More than half of organizations are flying blind when it comes to access security.
According to a recent survey from Duo Security and TechValidate, 57% of IT administrators say that they have zero visibility into what devices are accessing their networks.
This is a glaring oversight for organizations, which can prevent most data breaches by identifying and mitigating out-of-date and unsecured employee devices—PCs, Macs, tablets, smartphones—that access their networks. These devices unfortunately often run outdated browsers, plugins and operating systems, posing a significant security threat for their employers.
Duo Labs, the research team at Duo Security, for instance discovered that 80% of personal devices use Flash, which bring more than 300 vulnerabilities with it. Also, about a third (32%) of employees are using outdated versions of Internet Explorer, which have more than 160 new vulnerabilities discovered in just the last three years.
And, almost a full quarter (22%) of personal devices have outdated versions of Java, which has more than 250 known vulnerabilities.
Each vulnerability has the power to open organizations to attacks that can lead to breaches. These result in confidential data leaks, damage to brand reputation, financial losses, and a decay in customer trust.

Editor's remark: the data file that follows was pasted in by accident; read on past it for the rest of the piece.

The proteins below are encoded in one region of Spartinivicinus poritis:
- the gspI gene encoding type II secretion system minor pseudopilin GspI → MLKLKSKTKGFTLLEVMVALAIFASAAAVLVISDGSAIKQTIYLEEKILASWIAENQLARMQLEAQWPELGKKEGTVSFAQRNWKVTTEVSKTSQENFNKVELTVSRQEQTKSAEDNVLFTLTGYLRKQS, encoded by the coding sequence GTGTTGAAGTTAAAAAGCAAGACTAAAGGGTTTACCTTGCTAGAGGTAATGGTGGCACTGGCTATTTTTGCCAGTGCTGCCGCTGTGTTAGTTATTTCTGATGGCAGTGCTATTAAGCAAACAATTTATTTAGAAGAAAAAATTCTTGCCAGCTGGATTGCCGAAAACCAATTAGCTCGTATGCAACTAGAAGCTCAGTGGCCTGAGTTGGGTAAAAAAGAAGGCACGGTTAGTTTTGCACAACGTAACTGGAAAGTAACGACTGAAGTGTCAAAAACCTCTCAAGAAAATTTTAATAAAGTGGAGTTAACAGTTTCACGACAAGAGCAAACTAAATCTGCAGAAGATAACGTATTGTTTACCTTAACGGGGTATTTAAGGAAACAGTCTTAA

Duo noted that traditional solutions to the problem, such as endpoint vulnerability management and mobile device management (MDM) products, require agents installed on each and every employee device. This can be problematic in terms of keeping track and ensuring that employees install the software on any personal devices they may use.
“Agents are a pain for administrators to manage,” said Ash Devata, vice president of product at Duo.
A better way is to make use of reporting and policy capabilities that allow security and IT professionals to identify personal devices accessing their networks, along with which operating systems, browsers, Flash and Java editions are most at risk of causing a data breach, he added.
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